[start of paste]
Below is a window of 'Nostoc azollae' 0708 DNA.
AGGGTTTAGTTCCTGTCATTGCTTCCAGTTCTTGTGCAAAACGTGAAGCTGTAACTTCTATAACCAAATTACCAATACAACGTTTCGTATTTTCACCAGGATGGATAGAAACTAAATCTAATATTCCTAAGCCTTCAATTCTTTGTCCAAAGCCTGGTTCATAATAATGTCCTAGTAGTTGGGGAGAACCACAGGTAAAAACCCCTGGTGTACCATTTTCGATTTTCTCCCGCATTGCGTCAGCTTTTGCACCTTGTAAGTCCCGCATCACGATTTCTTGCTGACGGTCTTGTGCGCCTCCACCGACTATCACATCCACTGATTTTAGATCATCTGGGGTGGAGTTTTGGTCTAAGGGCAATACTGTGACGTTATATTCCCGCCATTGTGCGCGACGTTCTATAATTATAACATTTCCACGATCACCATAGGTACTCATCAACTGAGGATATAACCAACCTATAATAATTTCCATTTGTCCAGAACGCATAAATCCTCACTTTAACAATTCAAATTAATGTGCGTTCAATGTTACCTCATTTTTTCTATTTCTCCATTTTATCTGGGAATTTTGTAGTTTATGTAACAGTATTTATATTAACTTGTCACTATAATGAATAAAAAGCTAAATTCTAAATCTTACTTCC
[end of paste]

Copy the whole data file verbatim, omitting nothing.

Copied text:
Below is a window of 'Nostoc azollae' 0708 DNA.
AGGGTTTAGTTCCTGTCATTGCTTCCAGTTCTTGTGCAAAACGTGAAGCTGTAACTTCTATAACCAAATTACCAATACAACGTTTCGTATTTTCACCAGGATGGATAGAAACTAAATCTAATATTCCTAAGCCTTCAATTCTTTGTCCAAAGCCTGGTTCATAATAATGTCCTAGTAGTTGGGGAGAACCACAGGTAAAAACCCCTGGTGTACCATTTTCGATTTTCTCCCGCATTGCGTCAGCTTTTGCACCTTGTAAGTCCCGCATCACGATTTCTTGCTGACGGTCTTGTGCGCCTCCACCGACTATCACATCCACTGATTTTAGATCATCTGGGGTGGAGTTTTGGTCTAAGGGCAATACTGTGACGTTATATTCCCGCCATTGTGCGCGACGTTCTATAATTATAACATTTCCACGATCACCATAGGTACTCATCAACTGAGGATATAACCAACCTATAATAATTTCCATTTGTCCAGAACGCATAAATCCTCACTTTAACAATTCAAATTAATGTGCGTTCAATGTTACCTCATTTTTTCTATTTCTCCATTTTATCTGGGAATTTTGTAGTTTATGTAACAGTATTTATATTAACTTGTCACTATAATGAATAAAAAGCTAAATTCTAAATCTTACTTCC